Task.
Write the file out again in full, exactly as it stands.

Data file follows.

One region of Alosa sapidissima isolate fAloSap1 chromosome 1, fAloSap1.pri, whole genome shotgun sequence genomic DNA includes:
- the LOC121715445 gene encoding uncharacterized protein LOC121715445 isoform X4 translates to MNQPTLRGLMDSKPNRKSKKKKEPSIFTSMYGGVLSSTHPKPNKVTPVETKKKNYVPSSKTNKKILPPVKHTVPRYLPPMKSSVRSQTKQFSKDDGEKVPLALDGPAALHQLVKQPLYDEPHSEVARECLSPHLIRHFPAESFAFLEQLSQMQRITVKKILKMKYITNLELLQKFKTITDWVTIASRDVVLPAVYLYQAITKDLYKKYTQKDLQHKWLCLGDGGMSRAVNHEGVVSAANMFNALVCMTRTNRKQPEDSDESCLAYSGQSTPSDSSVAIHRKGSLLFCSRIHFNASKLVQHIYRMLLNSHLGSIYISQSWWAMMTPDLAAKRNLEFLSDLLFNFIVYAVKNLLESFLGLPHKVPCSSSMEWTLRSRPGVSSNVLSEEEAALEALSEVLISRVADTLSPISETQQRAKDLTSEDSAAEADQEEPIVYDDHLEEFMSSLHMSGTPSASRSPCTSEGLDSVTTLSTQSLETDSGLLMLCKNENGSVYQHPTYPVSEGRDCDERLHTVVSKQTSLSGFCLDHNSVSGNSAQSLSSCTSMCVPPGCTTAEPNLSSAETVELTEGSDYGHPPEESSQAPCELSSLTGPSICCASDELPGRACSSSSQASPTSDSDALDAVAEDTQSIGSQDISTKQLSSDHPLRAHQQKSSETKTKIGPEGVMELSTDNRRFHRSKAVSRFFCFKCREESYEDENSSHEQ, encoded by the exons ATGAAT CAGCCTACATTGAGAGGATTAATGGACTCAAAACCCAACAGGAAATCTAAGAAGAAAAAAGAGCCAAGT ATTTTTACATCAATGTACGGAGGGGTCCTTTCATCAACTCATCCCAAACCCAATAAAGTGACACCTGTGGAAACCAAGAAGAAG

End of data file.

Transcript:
One region of Alosa sapidissima isolate fAloSap1 chromosome 1, fAloSap1.pri, whole genome shotgun sequence genomic DNA includes:
- the LOC121715445 gene encoding uncharacterized protein LOC121715445 isoform X4 translates to MNQPTLRGLMDSKPNRKSKKKKEPSIFTSMYGGVLSSTHPKPNKVTPVETKKKNYVPSSKTNKKILPPVKHTVPRYLPPMKSSVRSQTKQFSKDDGEKVPLALDGPAALHQLVKQPLYDEPHSEVARECLSPHLIRHFPAESFAFLEQLSQMQRITVKKILKMKYITNLELLQKFKTITDWVTIASRDVVLPAVYLYQAITKDLYKKYTQKDLQHKWLCLGDGGMSRAVNHEGVVSAANMFNALVCMTRTNRKQPEDSDESCLAYSGQSTPSDSSVAIHRKGSLLFCSRIHFNASKLVQHIYRMLLNSHLGSIYISQSWWAMMTPDLAAKRNLEFLSDLLFNFIVYAVKNLLESFLGLPHKVPCSSSMEWTLRSRPGVSSNVLSEEEAALEALSEVLISRVADTLSPISETQQRAKDLTSEDSAAEADQEEPIVYDDHLEEFMSSLHMSGTPSASRSPCTSEGLDSVTTLSTQSLETDSGLLMLCKNENGSVYQHPTYPVSEGRDCDERLHTVVSKQTSLSGFCLDHNSVSGNSAQSLSSCTSMCVPPGCTTAEPNLSSAETVELTEGSDYGHPPEESSQAPCELSSLTGPSICCASDELPGRACSSSSQASPTSDSDALDAVAEDTQSIGSQDISTKQLSSDHPLRAHQQKSSETKTKIGPEGVMELSTDNRRFHRSKAVSRFFCFKCREESYEDENSSHEQ, encoded by the exons ATGAAT CAGCCTACATTGAGAGGATTAATGGACTCAAAACCCAACAGGAAATCTAAGAAGAAAAAAGAGCCAAGT ATTTTTACATCAATGTACGGAGGGGTCCTTTCATCAACTCATCCCAAACCCAATAAAGTGACACCTGTGGAAACCAAGAAGAAG